A Massive Gravitational Wave Observatory Is Returning to Action

A Massive Gravitational Wave Observatory Is Returning to Action

After a prolonged absence from the gravitational-wave-detection scene, the massive LIGO project is back up and running.

The Laser Interferometer Gravitational-Wave Observatory (LIGO) works in conjunction with the Virgo detector in Italy and the KAGRA detector in Japan to suss out gravitational waves — perturbations in the fabric of spacetime caused by interactions of massive objects.

The collaboration made monumental news in 2016 when it first made a gravitational wave detection, confirming a phenomenon predicted by physicist Albert Einstein over a century ago. The basic idea is that objects with terrific gravitational fields, generally the densest objects in the universe, such as black holes and neutron stars, cause ripples in spacetime when they form, interact, and merge.

These gravitational waves pulsate outwards through the universe, and minuscule differences in measurements taken by LIGO reveal how the waves stretched spacetime. In 2021, quantum physicists supercooled LIGO’s mirrors to near-absolute zero to see how still they could make the ultra-sensitive detector.

Since LIGO’s first detection, sniffing out gravitational waves has become routine for the detector. But now the completion of a $US35 ($49) million upgrade to the detectors in Washington and Louisiana is expected to jump the number of detections from about one per week to one every couple of days, according to Nature.

A significant part of the upgrade was the construction of additional vacuum pipes with mirrors at their ends, which will reduce the amount of noise the scientists have to sift through in their search. The pipes will also reduce the jitter of the mirrors at low frequencies; when trying to discern the slightest movements of objects on Earth, jitter is something you’d like to avoid.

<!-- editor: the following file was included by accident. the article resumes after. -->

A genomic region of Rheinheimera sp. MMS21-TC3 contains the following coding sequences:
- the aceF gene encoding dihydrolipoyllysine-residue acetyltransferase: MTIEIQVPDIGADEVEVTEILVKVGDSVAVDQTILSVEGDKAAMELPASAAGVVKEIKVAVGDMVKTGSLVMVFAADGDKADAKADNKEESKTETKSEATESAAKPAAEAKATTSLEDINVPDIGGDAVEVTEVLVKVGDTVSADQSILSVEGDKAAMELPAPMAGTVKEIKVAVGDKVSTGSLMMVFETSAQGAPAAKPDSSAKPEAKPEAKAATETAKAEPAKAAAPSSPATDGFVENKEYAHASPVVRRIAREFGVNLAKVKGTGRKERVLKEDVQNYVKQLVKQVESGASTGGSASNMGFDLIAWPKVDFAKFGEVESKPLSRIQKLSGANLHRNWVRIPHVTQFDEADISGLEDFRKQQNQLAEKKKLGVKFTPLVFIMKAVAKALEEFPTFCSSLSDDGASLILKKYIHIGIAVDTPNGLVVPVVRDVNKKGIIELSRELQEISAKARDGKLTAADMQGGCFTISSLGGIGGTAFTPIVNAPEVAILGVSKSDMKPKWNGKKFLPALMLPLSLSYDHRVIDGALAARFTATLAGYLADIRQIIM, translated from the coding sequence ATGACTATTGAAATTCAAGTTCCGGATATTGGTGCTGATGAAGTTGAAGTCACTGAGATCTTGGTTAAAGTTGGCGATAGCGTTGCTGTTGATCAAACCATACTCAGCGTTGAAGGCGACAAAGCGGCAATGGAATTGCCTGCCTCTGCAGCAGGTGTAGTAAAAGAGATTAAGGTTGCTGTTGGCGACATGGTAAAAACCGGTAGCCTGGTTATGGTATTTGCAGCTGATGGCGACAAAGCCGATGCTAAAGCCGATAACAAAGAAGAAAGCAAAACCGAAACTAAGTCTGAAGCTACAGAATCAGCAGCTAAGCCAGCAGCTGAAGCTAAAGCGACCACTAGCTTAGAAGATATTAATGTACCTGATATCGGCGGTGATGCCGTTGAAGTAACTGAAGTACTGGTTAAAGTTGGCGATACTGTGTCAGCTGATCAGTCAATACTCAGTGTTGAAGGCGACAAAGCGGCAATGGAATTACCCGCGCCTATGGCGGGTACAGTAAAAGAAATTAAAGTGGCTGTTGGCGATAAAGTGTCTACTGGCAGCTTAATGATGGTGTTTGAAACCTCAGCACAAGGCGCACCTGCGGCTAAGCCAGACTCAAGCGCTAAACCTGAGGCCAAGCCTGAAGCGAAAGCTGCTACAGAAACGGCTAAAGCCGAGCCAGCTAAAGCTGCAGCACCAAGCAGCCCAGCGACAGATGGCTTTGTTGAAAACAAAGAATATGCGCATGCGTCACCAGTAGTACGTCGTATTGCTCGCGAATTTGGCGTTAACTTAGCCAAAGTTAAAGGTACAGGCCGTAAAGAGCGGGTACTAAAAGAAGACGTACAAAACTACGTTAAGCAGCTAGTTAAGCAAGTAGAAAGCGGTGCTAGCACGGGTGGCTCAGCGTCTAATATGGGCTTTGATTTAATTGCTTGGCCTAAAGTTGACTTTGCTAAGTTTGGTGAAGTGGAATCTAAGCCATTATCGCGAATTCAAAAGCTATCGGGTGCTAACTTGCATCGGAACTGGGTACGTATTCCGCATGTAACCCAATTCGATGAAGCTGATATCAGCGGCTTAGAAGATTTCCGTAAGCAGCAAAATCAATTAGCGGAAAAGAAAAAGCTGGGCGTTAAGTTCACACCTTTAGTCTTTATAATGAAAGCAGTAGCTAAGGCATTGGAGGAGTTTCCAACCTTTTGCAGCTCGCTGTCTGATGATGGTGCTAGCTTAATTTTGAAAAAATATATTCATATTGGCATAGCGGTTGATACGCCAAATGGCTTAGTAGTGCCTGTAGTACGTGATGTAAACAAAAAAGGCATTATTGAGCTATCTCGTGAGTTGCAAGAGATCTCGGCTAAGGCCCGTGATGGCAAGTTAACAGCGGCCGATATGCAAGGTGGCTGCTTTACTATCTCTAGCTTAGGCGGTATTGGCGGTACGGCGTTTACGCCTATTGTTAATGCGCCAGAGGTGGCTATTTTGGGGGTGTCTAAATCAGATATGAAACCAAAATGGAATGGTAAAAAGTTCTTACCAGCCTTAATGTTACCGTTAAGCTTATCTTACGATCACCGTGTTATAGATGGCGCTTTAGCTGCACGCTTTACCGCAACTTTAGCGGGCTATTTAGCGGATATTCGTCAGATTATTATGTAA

The Virgo detector has also undergone an upgrade, to the tune of $US9 ($12) million, that includes new vacuum pipes, but technical issues have delayed its restart. Gianluca Gemme, a physicist at Italy’s National Institute of Nuclear Physics and Virgo spokesperson, told Nature that “our expectation is we’ll be able to restart by the end of summer or early autumn.”

Though Virgo is delayed, Japan’s KAGRA detector restarted on May 24. KAGRA will join in with LIGO’s new experimental run before undergoing further commissioning next month. LIGO’s latest observation run will last for 20 months.

Later this decade, LIGO-Virgo-KAGRA is expected to be joined by LIGO-India, which was built in the image of the U.S. observatory. And in fact, some of LIGO-India will be constructed with spare parts from the original LIGO, according to Nature.

With more detectors around the world, scientists can fine-tune their results by effectively making distant points on our planet’s interferometers. Future gravitational wave detections will also likely benefit from artificial intelligence’s increasingly robust presence in astrophysics.

Some noise in Earth-based observatories is inescapable, however, so the European Space Agency and NASA hope to launch a space-based gravitational wave observatory in the future. Named LISA, this observatory would involve precisely coordinated spacecraft orbiting in a Kubrickian dance to make even more precise detections of the universe’s most violent forces.

For now, we wait with bated breath to see how the new-and-improved LIGO performs.

More: Astronomers Detected Gravitational Waves. Now They Want to See the Cosmic Ocean


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